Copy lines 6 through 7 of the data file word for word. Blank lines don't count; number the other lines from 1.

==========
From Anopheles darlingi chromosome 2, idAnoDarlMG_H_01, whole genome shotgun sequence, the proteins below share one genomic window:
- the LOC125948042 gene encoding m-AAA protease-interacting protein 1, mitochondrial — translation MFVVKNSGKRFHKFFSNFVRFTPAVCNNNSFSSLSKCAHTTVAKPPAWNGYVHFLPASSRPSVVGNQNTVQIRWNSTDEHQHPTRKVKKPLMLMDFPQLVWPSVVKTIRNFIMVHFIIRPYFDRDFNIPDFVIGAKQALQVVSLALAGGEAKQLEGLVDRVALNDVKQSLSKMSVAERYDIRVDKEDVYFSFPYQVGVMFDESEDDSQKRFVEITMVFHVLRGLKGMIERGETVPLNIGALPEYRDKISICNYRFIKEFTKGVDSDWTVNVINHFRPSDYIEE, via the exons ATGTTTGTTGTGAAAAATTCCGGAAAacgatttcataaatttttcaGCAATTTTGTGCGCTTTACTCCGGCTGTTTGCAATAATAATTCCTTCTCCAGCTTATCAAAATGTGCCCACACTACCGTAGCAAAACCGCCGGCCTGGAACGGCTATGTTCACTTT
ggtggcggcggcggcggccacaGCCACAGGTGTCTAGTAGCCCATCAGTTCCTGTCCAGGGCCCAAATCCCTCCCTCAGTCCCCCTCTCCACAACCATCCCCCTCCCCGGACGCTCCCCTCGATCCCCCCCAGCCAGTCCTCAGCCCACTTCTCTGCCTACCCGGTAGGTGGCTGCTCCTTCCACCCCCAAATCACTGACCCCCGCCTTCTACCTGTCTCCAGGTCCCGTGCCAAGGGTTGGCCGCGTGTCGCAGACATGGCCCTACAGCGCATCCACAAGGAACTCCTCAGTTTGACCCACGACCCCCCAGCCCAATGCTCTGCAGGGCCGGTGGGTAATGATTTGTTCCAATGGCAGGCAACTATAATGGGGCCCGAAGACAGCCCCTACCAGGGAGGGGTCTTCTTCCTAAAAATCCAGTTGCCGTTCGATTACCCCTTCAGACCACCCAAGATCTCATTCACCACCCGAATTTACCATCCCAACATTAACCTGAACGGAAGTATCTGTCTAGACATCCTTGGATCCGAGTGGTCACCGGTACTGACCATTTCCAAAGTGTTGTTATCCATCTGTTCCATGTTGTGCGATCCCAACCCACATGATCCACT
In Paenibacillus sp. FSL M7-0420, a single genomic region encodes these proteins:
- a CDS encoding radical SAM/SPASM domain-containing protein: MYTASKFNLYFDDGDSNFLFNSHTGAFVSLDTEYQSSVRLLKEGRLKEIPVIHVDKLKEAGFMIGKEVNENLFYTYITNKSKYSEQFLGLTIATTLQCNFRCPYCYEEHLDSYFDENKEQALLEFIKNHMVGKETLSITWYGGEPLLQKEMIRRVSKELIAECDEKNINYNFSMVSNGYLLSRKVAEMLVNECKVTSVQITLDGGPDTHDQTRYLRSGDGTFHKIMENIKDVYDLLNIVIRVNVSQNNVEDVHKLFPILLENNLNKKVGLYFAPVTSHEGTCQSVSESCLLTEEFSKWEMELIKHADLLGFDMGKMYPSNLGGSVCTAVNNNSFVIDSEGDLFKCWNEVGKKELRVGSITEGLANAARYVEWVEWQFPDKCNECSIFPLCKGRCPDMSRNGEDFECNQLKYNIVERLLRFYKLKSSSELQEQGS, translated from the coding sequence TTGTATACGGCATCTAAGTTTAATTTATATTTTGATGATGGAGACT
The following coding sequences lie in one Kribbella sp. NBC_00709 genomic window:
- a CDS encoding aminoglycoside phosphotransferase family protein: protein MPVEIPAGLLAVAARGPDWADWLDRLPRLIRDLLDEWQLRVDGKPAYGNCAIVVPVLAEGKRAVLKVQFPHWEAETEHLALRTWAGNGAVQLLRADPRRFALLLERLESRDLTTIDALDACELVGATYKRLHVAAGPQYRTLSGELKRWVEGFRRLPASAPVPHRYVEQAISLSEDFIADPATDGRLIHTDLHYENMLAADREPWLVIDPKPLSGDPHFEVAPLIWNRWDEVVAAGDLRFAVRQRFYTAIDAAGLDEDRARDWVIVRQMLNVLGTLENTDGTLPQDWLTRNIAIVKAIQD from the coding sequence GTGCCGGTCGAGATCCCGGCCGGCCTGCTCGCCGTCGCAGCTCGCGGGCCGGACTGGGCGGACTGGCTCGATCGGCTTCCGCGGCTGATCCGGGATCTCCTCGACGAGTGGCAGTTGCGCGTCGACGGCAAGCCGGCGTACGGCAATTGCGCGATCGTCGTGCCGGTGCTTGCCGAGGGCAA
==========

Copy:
The following coding sequences lie in one Kribbella sp. NBC_00709 genomic window:
- a CDS encoding aminoglycoside phosphotransferase family protein: protein MPVEIPAGLLAVAARGPDWADWLDRLPRLIRDLLDEWQLRVDGKPAYGNCAIVVPVLAEGKRAVLKVQFPHWEAETEHLALRTWAGNGAVQLLRADPRRFALLLERLESRDLTTIDALDACELVGATYKRLHVAAGPQYRTLSGELKRWVEGFRRLPASAPVPHRYVEQAISLSEDFIADPATDGRLIHTDLHYENMLAADREPWLVIDPKPLSGDPHFEVAPLIWNRWDEVVAAGDLRFAVRQRFYTAIDAAGLDEDRARDWVIVRQMLNVLGTLENTDGTLPQDWLTRNIAIVKAIQD from the coding sequence GTGCCGGTCGAGATCCCGGCCGGCCTGCTCGCCGTCGCAGCTCGCGGGCCGGACTGGGCGGACTGGCTCGATCGGCTTCCGCGGCTGATCCGGGATCTCCTCGACGAGTGGCAGTTGCGCGTCGACGGCAAGCCGGCGTACGGCAATTGCGCGATCGTCGTGCCGGTGCTTGCCGAGGGCAA